Our new model for organisations today is an offshoot of the obvious understanding that the traditional model of HR does not align with the evolving demand to achieve organisational excellence. A common theme has emerged towards decreasing the size of the HR function while moving transactional activities “out” and, therefore, deploying fewer human assets to perform these activities by outsourcing, leveraging technology and creating common approaches, processes and practices. This role of HR shared service, therefore, affords more time to organisations that can be utilised for strategic issues.

Changing Role of HR This changing role of human resource is the answer to attaining a competitive advantage in the present market scenario, and this is reflected in the fact that more and more companies today are resorting to outsourcing of its HR services in order to keep pace with the competition and afford effective management of its human resource as a prime asset of the organisation. HLL (Hindustan Lever Limited) is perhaps one of the greatest examples of HR evolution. Being one of India’s oldest organisations with its traditional culture, Hindustan Lever has gone on to launch Hindustan Lever Network (HLN), a unique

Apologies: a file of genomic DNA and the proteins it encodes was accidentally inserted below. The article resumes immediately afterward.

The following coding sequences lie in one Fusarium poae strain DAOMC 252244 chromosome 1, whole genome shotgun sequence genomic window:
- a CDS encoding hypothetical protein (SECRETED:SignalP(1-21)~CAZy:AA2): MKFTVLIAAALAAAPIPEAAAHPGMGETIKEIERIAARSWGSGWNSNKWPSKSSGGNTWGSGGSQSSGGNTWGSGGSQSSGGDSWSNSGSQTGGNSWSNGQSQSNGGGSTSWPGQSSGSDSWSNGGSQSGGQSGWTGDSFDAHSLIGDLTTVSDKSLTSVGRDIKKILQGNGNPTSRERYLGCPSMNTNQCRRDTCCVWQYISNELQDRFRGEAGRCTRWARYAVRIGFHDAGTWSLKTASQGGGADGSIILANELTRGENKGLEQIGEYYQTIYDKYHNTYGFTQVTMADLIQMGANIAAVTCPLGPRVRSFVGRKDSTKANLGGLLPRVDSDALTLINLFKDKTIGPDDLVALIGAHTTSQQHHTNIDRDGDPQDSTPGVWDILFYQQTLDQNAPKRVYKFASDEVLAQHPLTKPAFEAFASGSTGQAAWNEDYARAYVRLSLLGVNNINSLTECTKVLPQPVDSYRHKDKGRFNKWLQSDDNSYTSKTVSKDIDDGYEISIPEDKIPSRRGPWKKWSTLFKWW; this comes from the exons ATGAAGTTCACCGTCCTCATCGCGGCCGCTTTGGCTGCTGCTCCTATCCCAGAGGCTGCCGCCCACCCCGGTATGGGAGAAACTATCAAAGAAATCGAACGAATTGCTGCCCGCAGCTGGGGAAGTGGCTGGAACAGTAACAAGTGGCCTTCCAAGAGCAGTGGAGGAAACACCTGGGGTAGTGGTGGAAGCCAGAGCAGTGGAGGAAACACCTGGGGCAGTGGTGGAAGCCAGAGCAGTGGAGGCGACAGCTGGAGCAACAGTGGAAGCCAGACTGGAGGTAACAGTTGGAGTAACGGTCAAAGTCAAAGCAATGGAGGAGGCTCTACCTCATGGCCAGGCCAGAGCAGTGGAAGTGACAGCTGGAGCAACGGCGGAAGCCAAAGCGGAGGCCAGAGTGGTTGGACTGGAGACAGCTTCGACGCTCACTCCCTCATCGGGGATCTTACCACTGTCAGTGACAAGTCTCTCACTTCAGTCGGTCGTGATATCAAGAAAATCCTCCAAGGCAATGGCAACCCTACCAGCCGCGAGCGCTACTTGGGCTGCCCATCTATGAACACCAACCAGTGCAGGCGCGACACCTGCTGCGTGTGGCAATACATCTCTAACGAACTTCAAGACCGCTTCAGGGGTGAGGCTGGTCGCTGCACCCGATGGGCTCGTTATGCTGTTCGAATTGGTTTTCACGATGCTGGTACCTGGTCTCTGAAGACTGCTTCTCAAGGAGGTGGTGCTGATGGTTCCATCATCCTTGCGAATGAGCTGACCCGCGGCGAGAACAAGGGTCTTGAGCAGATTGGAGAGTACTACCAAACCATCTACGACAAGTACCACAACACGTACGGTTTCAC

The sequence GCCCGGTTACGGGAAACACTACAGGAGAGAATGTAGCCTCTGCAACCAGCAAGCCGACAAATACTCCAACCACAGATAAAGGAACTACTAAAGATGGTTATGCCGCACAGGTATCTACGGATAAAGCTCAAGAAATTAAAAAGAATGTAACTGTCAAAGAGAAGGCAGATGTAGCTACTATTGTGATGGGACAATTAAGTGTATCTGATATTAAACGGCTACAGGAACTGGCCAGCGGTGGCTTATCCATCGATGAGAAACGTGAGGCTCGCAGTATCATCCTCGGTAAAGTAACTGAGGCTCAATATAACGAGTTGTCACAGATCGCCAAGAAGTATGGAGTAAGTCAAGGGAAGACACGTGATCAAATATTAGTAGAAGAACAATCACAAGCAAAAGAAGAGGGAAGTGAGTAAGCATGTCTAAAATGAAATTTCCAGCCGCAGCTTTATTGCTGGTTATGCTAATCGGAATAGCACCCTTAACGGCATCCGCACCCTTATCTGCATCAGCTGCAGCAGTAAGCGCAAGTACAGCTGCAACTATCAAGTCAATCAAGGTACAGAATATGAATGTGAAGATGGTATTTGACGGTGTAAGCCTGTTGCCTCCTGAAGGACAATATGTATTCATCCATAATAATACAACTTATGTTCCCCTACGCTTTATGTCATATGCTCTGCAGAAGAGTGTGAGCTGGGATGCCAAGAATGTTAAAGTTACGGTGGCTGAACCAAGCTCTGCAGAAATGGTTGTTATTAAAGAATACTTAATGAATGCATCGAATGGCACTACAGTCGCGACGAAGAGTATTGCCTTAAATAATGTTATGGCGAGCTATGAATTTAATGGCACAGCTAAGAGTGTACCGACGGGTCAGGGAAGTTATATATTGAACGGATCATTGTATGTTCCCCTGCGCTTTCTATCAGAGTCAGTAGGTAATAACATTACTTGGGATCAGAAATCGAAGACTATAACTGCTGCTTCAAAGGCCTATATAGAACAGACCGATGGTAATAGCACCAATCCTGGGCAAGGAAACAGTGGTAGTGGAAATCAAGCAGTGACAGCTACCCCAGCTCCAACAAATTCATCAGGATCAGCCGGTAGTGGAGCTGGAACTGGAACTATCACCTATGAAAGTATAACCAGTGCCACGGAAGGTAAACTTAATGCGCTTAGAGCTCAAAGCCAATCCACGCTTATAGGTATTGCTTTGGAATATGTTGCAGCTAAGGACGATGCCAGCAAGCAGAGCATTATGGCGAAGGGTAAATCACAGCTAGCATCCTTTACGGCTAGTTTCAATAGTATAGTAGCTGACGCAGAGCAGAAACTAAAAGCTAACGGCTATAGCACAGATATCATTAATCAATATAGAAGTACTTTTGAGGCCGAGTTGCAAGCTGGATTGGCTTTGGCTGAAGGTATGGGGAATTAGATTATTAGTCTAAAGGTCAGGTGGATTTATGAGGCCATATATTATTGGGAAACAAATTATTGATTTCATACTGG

network marketing opportunity that aims to be the most preferred business opportunity by partnering its consultants and providing them with a business and self-development opportunity that is truly rewarding.

As a result of this diversion, Hindustan Lever Network has identified the need to be excellent in every aspect. Since it’s core competency lies in business and products, HLN has started resorting to outsourcing of all other functions to devote more time to its strategic issues, reduce fixed cost and also initiate diversion of non-creative and non-business activities to outside agencies. It is this desire for excellence that it has led Hindustan Lever Network to acknowledge the growing importance of sharing human resource services. In this context, Hindustan Lever Network has approached Planman Consulting Group to outsource its entire training activities.